on May 27, 2008
It is so good to read a book about nutrition that does not promote any new diet! The author's message is plain and simple: Go back to nature, eat wholesome foods, and don't bother with dieting. Don't overeat; instead eat slowly, and enjoy your meals - such notion has already been promoted by Mireille Guiliano in her bestseller "French Women Don't Get Fat".
Our curse is processed food. The dieting industry completely distorted our feeding process. Our desire to improve everything and to separate 'needed' ingredients from the 'unneeded' ones leads us to refining most of our food products. However, our artificially 'improved' food only seemingly has the same nutritious qualities as natural food. Artificial and natural foods have as little in common as silk roses with real ones.
Processed food is easily obtainable, doesn't require much work to prepare, and, unfortunately, it is often also addictive. At the same time it is full of calories with very small nutritional content.
Like "The Omnivore's Dilemma", Pollan's new book is indeed eye-opening. It makes us think twice about what we are going to put into our mouths the next time we eat. For more reading about the danger of refined foods I strongly recommend "Can We Live 150 Years" - another book devoted to living in agreement with nature, and revealing the secrets of healthy diet.
on August 14, 2008
From bestselling author Michael Pollan comes "In Defense of Food", the highly anticipated followup to his previous masterpiece, "Omnivore's Dilemma".
Unlike "Omnivore's Dilemma" which was more of an exploration of the food that is on the typical North American dinner table. "In Defense of Food" is more of a prescription for healthy eating, and a natural follow-up to Pollan's excellent investigative work in "Omnivore's Dillemma".
Essentially, Pollan's argument is that we should eat less and eat mostly fresh vegetables bought at the farmer's market. Nothing fascinating there, but Pollan goes into depth to prove why the current North American diet is the absolutely worst diet humankind could have ever come up with.
Overall, I think most people will enjoy reading "In Defense of Food" more than "Omnivore's Dilemma" simply because it is more concise and has a direct message as opposed to the exploratory work that Pollan goes into with "Omnivore's Dilemma".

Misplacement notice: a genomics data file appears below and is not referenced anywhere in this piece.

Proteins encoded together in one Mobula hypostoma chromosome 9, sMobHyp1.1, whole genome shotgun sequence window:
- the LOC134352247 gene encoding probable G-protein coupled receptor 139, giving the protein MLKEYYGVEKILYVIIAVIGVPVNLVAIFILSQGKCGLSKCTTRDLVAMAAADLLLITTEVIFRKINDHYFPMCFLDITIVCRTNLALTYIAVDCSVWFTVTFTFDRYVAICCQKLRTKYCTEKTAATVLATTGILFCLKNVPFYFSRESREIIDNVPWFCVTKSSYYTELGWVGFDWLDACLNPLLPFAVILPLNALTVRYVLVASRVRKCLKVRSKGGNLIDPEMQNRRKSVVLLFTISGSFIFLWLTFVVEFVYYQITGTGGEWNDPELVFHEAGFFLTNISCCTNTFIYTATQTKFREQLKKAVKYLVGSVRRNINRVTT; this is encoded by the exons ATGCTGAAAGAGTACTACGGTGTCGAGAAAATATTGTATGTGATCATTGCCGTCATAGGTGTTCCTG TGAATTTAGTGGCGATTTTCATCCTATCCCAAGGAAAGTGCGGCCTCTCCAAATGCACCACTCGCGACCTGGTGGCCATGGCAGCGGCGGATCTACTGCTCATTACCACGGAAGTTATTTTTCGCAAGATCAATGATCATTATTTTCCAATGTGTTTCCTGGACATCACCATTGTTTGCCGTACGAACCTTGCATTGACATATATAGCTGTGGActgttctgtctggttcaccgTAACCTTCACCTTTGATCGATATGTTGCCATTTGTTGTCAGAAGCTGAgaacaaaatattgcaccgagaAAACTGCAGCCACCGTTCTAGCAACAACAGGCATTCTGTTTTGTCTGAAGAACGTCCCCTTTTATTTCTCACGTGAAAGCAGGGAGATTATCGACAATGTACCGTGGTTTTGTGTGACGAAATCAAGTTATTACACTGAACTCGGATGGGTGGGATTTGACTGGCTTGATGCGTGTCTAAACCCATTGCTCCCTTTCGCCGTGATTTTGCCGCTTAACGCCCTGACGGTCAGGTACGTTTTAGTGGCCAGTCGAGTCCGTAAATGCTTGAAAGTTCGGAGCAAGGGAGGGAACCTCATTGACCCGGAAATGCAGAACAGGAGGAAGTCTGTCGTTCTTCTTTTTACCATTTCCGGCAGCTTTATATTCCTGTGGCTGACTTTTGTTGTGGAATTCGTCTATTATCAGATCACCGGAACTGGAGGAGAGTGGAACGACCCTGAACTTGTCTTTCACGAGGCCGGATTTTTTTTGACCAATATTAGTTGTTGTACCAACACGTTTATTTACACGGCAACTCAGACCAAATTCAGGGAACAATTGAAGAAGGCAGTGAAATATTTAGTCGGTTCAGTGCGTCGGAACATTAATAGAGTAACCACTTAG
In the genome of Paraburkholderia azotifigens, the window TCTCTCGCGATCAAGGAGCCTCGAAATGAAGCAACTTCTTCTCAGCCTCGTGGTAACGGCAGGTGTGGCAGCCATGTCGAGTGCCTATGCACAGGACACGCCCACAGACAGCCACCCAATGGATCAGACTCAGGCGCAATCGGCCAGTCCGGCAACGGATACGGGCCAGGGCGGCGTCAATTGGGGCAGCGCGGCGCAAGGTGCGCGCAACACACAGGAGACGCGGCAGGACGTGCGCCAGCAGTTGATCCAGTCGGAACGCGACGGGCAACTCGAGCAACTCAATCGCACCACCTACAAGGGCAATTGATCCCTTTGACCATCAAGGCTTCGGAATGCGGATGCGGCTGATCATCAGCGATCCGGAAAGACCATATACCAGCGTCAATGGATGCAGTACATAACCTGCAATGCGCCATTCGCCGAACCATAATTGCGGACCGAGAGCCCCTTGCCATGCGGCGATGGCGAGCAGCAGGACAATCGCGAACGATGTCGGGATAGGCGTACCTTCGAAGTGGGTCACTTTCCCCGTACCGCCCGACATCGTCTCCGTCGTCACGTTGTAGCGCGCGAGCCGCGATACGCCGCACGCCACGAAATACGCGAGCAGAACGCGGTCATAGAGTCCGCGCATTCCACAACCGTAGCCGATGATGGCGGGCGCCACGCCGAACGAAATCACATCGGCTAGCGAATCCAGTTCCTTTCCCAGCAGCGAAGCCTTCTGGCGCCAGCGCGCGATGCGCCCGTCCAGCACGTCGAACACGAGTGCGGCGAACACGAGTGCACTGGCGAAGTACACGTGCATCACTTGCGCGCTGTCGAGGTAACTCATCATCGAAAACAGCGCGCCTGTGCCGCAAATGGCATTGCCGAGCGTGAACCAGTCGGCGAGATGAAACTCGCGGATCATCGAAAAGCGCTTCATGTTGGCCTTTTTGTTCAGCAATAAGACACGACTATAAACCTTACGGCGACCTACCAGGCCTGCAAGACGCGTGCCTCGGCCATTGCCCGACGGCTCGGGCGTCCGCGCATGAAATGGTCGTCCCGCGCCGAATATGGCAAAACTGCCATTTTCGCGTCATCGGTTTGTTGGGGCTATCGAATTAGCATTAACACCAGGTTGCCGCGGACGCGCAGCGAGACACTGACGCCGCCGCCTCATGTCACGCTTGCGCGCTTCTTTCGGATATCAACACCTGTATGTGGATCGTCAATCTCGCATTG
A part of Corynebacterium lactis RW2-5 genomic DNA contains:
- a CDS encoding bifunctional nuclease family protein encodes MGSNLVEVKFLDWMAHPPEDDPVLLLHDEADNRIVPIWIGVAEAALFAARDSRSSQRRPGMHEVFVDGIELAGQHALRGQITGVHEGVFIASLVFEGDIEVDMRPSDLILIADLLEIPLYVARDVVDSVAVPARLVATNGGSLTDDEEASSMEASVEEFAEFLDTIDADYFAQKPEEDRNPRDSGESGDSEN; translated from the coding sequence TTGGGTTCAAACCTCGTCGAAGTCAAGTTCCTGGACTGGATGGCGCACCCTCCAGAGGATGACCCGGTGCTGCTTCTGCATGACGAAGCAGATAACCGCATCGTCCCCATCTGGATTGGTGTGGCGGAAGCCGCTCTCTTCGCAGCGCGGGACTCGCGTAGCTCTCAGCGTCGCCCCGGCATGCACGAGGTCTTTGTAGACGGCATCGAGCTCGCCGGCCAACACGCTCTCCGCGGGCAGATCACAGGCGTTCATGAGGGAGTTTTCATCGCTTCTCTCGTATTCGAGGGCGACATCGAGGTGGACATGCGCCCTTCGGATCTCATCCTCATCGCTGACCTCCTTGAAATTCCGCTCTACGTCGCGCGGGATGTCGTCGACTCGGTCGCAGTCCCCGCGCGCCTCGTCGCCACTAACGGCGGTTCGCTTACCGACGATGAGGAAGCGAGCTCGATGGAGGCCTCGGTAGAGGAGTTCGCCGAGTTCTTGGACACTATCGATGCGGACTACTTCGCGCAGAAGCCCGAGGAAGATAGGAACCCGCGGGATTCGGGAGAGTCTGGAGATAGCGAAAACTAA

on January 20, 2009
Granted, it's a case of 'preaching to the converted', but the impact of the book is the same: if I were able, I'd give copies to everyone I love.
Considering the subject matter -nutritionism- Pollan has a light touch, a very non-lecturing way of dealing with the most pressing of issues. While he backs up his conjectures (because, let's face it, *everything* in this field is conjecture, not the least of which what science tells us) with references, he doesn't get bogged down. The tone is serious...yet the delivery quite...well, 'digestible'.
All the way through reading 'Defense', I found myself a) shaking my head, b) feeling angry, sad, frustrated, and c) wondering what the average person's reaction would be. Because over the past few years, I've found myself walking a particular, mostly divergent path when it comes to certain points-of-view. I am not a materialistic consume-a-lot consumer. I do not see the automobile as being an acceptable core value. I have strident views regarding fitness and health. And I see what Pollan talks about as paramount in our world; the economy, the environment...none of it will matter unless we effect a paradigm shift in the way we eat. Pollan provides enough to chew on here for the necessary dialogue to begin.
We have, in many ways, been sold a bill of goods regarding food. And at the heart of it, the equivalent of the 'military-industrial complex' that has brought about the world we live in today in a war-sense. Behind this 'Western diet' effort, the scientists, the media and the government. Where we are now, with all of our health problems (and it could very well be true that *all* of our health problems can be linked to what Pollan suggests), is the result of 'the perfect storm': industry's greed, the consumers' need for newer, better, shinier, and the arrogance of a society that has at its core, a belief that it is the most advanced ever seen in all ways, and therefore, cannot possibly make 'mistakes'.